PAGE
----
Atlanta Life planning to sell downtown headquarters to Georgia State
By Maria Saporta
Friday, May 4, 2012
The downtown home of Atlanta Life Financial Group may soon be owned by Georgia State University.
Georgia State University will seek approval from the Georgia Board of Regents at its May 8 meeting to purchase both the Atlanta Life property and the building that houses The Integral Group LLC development firm for $10 million, according to Kerry Heyward, GSU’s attorney who oversees real estate transactions for the university.
If approved by the Regents, Heyward said, it is expected the sale would close in July and the university could move into the building as soon as a couple of months later.
The five-story building on Auburn Avenue between Courtland Street and Piedmont Avenue has been the home of one of Atlanta’s premier African-American companies since 1980. The company was founded as a life insurance enterprise by Alonzo Herndon 107 years ago.
It is a significant change for Atlanta Life, which has been located on that block since 1920. In fact, the former home for Atlanta Life still stands, but the neo-classical building is boarded up and vacant.
Egbert Perry, who is board chairman of Atlanta Life and CEO of Integral Group, said the life insurance company and its related businesses are using only one and a half floors of the 105,000-square-foot building.
“We don’t need to be in the real estate business,” said Perry, who has chaired the board for the past two years. “My personal view is that the building should have been sold five years ago.”
William Taggart, president and CEO of Atlanta Life Financial Group, said the goal is to reposition the company for growth, and the building has been a significant expense for the firm.
“The cost of maintaining this building is very high,” Taggart said. “This building was erected 30 years ago to support a totally different kind of business. We didn’t have asset management or investment banking.”
The new profile of the company has meant that it has a smaller work force — about 100 employees across its three lines of business.
“The space is not functional,” Taggart said. “It doesn’t make a lot of business sense to keep it.”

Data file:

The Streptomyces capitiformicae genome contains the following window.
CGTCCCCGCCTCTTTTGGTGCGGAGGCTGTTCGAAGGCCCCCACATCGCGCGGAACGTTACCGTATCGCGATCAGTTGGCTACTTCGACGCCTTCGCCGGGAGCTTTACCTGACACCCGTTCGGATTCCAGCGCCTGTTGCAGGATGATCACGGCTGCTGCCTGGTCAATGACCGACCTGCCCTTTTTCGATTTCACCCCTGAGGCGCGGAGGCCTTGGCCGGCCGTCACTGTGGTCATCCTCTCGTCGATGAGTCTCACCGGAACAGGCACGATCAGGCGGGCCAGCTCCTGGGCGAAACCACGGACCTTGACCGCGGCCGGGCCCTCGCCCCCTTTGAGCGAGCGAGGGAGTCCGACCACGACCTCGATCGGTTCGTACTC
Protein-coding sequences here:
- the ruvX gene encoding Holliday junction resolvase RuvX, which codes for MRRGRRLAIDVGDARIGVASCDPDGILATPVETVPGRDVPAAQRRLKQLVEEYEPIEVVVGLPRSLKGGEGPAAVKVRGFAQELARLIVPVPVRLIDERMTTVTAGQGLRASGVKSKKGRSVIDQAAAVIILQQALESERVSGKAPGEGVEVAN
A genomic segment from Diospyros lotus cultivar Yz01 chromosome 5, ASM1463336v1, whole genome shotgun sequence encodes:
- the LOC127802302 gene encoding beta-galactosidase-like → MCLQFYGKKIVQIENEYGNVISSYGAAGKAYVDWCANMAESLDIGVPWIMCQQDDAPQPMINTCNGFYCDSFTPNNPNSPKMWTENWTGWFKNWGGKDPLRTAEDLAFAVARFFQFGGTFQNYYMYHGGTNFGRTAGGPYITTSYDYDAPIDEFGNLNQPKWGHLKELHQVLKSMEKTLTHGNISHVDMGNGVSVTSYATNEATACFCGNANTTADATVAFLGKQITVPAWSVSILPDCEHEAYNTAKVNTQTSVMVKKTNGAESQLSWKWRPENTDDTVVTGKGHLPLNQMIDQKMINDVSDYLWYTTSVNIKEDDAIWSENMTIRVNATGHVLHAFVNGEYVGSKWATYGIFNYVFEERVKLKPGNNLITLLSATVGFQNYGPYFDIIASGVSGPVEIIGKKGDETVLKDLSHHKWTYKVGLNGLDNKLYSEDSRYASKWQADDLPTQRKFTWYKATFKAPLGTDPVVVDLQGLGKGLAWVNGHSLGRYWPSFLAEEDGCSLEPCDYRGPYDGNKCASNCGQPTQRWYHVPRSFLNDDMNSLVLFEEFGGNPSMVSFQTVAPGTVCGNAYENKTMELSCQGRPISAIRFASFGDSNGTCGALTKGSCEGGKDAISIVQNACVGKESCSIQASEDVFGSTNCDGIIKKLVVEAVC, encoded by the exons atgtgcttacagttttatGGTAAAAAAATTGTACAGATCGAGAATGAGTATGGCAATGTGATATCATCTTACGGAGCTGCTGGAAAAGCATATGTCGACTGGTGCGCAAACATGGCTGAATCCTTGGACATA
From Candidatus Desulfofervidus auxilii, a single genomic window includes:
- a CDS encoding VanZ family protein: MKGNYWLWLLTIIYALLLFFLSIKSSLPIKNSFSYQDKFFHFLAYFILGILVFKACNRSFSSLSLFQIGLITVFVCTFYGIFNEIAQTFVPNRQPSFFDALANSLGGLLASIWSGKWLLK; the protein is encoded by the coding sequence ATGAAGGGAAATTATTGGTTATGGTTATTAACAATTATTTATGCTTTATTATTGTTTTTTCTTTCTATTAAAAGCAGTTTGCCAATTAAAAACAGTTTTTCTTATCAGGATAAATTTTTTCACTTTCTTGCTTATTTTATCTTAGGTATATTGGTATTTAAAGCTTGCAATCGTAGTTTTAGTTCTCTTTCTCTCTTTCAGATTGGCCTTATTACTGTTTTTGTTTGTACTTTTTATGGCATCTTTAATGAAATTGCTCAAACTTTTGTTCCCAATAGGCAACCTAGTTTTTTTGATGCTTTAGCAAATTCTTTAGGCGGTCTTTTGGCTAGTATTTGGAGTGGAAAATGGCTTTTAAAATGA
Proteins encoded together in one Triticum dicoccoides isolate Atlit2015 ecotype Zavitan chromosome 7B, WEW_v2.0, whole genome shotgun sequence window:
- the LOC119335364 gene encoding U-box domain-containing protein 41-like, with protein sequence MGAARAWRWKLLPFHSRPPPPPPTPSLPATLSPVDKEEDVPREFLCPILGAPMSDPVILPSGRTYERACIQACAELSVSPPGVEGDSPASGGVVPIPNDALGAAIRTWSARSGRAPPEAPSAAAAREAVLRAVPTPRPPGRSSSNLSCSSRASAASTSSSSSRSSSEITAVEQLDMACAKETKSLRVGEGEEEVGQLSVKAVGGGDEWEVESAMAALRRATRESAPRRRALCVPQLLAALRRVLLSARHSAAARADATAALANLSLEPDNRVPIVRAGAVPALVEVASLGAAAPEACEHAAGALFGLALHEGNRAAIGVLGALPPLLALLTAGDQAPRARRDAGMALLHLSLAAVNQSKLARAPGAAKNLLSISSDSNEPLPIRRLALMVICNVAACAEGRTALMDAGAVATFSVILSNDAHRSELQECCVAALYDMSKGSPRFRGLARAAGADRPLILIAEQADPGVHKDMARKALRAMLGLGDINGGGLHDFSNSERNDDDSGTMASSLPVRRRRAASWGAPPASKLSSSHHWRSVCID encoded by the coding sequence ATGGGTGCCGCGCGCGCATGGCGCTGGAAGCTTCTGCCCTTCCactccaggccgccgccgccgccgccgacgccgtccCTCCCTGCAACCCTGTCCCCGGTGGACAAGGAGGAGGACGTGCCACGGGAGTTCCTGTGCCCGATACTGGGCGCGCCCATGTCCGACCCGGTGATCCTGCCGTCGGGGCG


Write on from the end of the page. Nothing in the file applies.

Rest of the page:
Taggart said that by selling the building and moving to another location the company will eliminate expenses and “have a measurable impact on the bottom line.”
The proceeds from the sale also will help “strengthen the overall balance sheet” of the company. “It will help position us for future growth,” he said.
Both Atlanta Life and Integral are looking to move to another location in downtown Atlanta.
For GSU, both pieces of property are consistent with the university’s master plan.
“We are interested in acquiring the property, and we are working with the sellers,” said GSU President Mark Becker. “It fits right into the growing footprint of Georgia State University. It’s consistent with our plans.”
As currently envisioned, the Atlanta Life building would become the new home of GSU’s Honors College — offering talented and motivated undergraduate students an opportunity to be part of a small college yet have access to any of the university’s 62 undergraduate majors as well as other enhanced programs and services.
Currently, the Honors College enrolls about 1,200 undergraduates who have a high grade point average and have scored well on the SAT or ACT.
The Integral Group building likely will be home to the university’s student housing services. The building, at 60 Piedmont Ave., is along the main corridor of GSU’s student residences. By relocating that office to Piedmont, it will free up office space in the center of the campus, Heyward said.
The two properties also sit in between two other significant acquisitions by the university or its foundation.
GSU has purchased the Citizens Trust building, another financial institution with deep roots in the African-American community, which sits across from the Integral property on Piedmont.
Citizens Trust, however, continues to operate out of that building with a lease that goes through September 2016, and the bank has another five-year option on its lease.
The GSU Foundation also acquired the SunTrust Tower building five years ago. The former bank tower sits to the west of the Atlanta Life building and overlooks Woodruff Park. All SunTrust employees are supposed to be moved out of the tower by the end of May.
At that point, the university will lease the building from the GSU Foundation, and it will restore the building several floors at a time. The SunTrust Tower will house offices for GSU’s College of Arts & Sciences. Heyward said the building will continue to have a SunTrust branch on the street-level floor.
As to the Atlanta Life building, Heyward said it is “pretty much move-in ready for the university.” Part of the building’s appeal is that it has a 250-seat auditorium, a dining hall and a lobby that can serve as an event space as well as parking on the property. That makes it ideal to become a GSU welcome center as well as an alumni center.
Although Taggart said it makes financial sense to sell the Atlanta Life building, he did acknowledge that there are mixed feelings.
“It’s a very emotional decision to sell this building and get a new corporate home,” Taggart said. “There’s great sentimentality. Walking into this building you can hear the echoes of the people who have worked here in the past. I think they are encouraging us to do what we need to do to make sure Atlanta Life is a viable company. We are trying to sure Atlanta Life is here for another 100 years.”